Opinions on a federalised Europe

Earlier today I was reading a blog entry on the Economist Blogs by Charlemagne on the relationship between the EU budget approved by the Council and the European Parliament. And this paragraph caught my eye:

“The argument boils down to the question of where democratic legitimacy really lies. Little-known MEPs can scarcely claim to command greater popular allegiance than national political leaders, unloved as some may be. And the European Parliament is unlikely to make itself more appealing by overruling national treasuries and parliaments, let alone seeking to exact European taxes on top of already high national ones.”

Recently, in Romania, a debate has been initiated by CRPE (Romanian Center for European Policies) on the upcoming European Parliamentary elections of 2014. They produced a very comprehensive report on the situation as it is at the moment and made several proposals to improving the electoral system in Romania.

That debate prompted me to express my views on the relationship between Romanian MEPs and the general public. Outside a few notable exceptions (both positive and negative) most people have no idea who the 33 Romanian MEPs are. Inherently, they have no idea about their activity, or what goes on in the European Parliament. I have attempted to corroborate this experience with experiences in other MS, and to some degree similarities occurred. Most differences however were in MS that allowed for more relaxed criteria, especially for non-politically affiliated candidates.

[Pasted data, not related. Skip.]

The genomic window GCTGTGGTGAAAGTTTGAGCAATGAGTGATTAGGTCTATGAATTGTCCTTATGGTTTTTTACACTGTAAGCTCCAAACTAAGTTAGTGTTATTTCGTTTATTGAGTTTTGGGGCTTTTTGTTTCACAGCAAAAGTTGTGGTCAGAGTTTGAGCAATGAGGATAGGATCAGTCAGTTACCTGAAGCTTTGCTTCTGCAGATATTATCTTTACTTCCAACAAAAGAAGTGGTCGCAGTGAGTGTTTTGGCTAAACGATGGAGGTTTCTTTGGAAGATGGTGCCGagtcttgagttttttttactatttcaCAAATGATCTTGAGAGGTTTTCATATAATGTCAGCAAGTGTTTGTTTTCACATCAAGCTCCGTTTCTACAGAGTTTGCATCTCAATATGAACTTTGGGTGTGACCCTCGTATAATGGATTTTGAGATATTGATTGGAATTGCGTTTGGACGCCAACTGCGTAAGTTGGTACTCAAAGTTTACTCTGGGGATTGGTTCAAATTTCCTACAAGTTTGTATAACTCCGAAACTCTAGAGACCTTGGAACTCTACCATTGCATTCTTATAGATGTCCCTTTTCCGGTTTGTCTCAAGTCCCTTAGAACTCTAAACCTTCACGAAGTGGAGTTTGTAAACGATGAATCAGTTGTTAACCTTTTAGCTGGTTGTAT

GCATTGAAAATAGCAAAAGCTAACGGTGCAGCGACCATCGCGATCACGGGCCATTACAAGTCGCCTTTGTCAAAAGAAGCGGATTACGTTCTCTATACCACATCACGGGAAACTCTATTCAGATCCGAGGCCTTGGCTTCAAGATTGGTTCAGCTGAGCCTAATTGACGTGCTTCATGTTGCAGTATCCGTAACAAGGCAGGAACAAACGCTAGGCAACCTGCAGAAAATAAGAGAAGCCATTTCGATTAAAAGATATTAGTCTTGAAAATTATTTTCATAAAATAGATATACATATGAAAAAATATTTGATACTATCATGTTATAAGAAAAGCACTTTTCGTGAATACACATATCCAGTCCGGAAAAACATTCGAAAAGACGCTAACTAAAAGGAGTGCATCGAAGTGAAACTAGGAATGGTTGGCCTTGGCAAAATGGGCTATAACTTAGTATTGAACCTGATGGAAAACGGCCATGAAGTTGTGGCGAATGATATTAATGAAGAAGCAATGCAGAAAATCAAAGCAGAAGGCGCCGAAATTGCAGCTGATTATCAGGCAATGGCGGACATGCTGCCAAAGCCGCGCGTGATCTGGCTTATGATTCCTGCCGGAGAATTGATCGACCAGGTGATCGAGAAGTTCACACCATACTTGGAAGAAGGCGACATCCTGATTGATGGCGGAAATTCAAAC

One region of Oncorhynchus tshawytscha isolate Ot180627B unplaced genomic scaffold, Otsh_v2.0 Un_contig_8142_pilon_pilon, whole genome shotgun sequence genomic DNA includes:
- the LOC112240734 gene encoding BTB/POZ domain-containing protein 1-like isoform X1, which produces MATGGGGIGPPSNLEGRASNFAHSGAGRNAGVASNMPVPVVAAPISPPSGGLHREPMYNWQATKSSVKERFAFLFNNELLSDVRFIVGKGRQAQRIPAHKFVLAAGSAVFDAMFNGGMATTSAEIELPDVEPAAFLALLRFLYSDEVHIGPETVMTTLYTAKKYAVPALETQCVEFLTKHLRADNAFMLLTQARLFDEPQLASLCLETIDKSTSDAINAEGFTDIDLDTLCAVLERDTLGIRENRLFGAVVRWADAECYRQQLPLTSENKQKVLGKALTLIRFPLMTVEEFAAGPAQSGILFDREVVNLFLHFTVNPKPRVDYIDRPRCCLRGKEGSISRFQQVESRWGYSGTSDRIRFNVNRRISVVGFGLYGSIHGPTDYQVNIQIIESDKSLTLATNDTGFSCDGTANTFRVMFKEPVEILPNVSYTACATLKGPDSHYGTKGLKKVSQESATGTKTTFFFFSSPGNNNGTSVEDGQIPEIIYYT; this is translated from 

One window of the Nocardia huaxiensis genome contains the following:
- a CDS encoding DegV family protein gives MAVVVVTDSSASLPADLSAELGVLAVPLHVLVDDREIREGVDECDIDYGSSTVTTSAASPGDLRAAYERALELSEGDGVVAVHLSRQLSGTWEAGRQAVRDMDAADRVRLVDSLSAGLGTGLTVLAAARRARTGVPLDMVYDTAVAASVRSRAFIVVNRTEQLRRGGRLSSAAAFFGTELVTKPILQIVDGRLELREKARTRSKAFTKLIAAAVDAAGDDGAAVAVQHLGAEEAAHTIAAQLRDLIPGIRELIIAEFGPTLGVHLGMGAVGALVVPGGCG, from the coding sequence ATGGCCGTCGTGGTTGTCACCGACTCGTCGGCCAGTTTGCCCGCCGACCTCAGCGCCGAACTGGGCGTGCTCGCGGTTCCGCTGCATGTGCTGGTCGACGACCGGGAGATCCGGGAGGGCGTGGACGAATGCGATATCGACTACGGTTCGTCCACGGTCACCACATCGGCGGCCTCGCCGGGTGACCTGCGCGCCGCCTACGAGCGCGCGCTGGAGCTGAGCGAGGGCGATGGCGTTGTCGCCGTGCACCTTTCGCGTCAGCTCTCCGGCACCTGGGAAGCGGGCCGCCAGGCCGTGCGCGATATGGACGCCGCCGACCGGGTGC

I have long held the opinion that the European Parliament, largely the most democratic European institution, is also the one that is most distanced from its people. Sure, you need popular vote to get in, but once there, a certain semi-transparent veil settles on the activity of the MEP. And this is something which I believe to be MEP generated actually. In Romania for example, as this is my most accessible example, except for the MEP’s that have took it upon themselves to actively get involved in local politics as well, the activity of the rest is absent. It’s absent from the public agenda, it’s absent from the press, it’s even absent online in some cases.

And I thought this was a condition limited to Romania, but Charlemagne’s comment on little-known MEPs convinced me that this is something that goes on all around. You have to wonder now if this whole European Parliament thing really works as well as it should.

And bring forth the dilemma:

– Most MEPs are elected as representative of certain parties across the EU, affiliated to Political Families within the EP or not.

– Some of the MEPs in Brussels represent parties which hold power in their MS, some are in the opposition on the home front.